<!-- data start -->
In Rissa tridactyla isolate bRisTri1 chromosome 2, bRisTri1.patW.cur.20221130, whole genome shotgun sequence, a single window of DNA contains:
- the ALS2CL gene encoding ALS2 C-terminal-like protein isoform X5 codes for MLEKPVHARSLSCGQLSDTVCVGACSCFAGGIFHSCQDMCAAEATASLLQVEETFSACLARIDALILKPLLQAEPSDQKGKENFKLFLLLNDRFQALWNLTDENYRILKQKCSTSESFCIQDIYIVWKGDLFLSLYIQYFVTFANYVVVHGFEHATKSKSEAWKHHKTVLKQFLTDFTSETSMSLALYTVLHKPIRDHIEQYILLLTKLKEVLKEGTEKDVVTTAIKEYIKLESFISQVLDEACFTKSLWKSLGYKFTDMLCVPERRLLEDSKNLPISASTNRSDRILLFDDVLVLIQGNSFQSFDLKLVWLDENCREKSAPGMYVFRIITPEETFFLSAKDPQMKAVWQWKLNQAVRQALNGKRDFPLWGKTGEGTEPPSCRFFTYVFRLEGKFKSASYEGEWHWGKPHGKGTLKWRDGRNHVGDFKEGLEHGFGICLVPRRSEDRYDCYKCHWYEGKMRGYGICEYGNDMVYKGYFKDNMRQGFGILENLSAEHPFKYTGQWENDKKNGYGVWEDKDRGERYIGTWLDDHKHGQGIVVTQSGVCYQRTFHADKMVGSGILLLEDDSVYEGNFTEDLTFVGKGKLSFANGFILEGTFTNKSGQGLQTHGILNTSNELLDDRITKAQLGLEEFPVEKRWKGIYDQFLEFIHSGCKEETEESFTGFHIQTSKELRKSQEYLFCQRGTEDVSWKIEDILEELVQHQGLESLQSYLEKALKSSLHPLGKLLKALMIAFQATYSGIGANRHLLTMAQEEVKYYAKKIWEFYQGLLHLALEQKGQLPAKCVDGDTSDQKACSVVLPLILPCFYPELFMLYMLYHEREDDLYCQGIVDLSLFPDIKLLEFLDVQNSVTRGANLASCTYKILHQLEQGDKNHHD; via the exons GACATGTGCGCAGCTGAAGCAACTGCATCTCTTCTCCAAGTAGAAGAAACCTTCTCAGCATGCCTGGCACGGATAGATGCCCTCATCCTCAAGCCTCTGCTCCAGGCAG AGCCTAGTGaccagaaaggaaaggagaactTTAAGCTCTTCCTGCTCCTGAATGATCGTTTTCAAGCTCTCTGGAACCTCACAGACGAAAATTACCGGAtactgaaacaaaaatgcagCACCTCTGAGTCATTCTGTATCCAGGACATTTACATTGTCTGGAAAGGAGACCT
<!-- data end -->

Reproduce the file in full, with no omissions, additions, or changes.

In Rissa tridactyla isolate bRisTri1 chromosome 2, bRisTri1.patW.cur.20221130, whole genome shotgun sequence, a single window of DNA contains:
- the ALS2CL gene encoding ALS2 C-terminal-like protein isoform X5 codes for MLEKPVHARSLSCGQLSDTVCVGACSCFAGGIFHSCQDMCAAEATASLLQVEETFSACLARIDALILKPLLQAEPSDQKGKENFKLFLLLNDRFQALWNLTDENYRILKQKCSTSESFCIQDIYIVWKGDLFLSLYIQYFVTFANYVVVHGFEHATKSKSEAWKHHKTVLKQFLTDFTSETSMSLALYTVLHKPIRDHIEQYILLLTKLKEVLKEGTEKDVVTTAIKEYIKLESFISQVLDEACFTKSLWKSLGYKFTDMLCVPERRLLEDSKNLPISASTNRSDRILLFDDVLVLIQGNSFQSFDLKLVWLDENCREKSAPGMYVFRIITPEETFFLSAKDPQMKAVWQWKLNQAVRQALNGKRDFPLWGKTGEGTEPPSCRFFTYVFRLEGKFKSASYEGEWHWGKPHGKGTLKWRDGRNHVGDFKEGLEHGFGICLVPRRSEDRYDCYKCHWYEGKMRGYGICEYGNDMVYKGYFKDNMRQGFGILENLSAEHPFKYTGQWENDKKNGYGVWEDKDRGERYIGTWLDDHKHGQGIVVTQSGVCYQRTFHADKMVGSGILLLEDDSVYEGNFTEDLTFVGKGKLSFANGFILEGTFTNKSGQGLQTHGILNTSNELLDDRITKAQLGLEEFPVEKRWKGIYDQFLEFIHSGCKEETEESFTGFHIQTSKELRKSQEYLFCQRGTEDVSWKIEDILEELVQHQGLESLQSYLEKALKSSLHPLGKLLKALMIAFQATYSGIGANRHLLTMAQEEVKYYAKKIWEFYQGLLHLALEQKGQLPAKCVDGDTSDQKACSVVLPLILPCFYPELFMLYMLYHEREDDLYCQGIVDLSLFPDIKLLEFLDVQNSVTRGANLASCTYKILHQLEQGDKNHHD; via the exons GACATGTGCGCAGCTGAAGCAACTGCATCTCTTCTCCAAGTAGAAGAAACCTTCTCAGCATGCCTGGCACGGATAGATGCCCTCATCCTCAAGCCTCTGCTCCAGGCAG AGCCTAGTGaccagaaaggaaaggagaactTTAAGCTCTTCCTGCTCCTGAATGATCGTTTTCAAGCTCTCTGGAACCTCACAGACGAAAATTACCGGAtactgaaacaaaaatgcagCACCTCTGAGTCATTCTGTATCCAGGACATTTACATTGTCTGGAAAGGAGACCT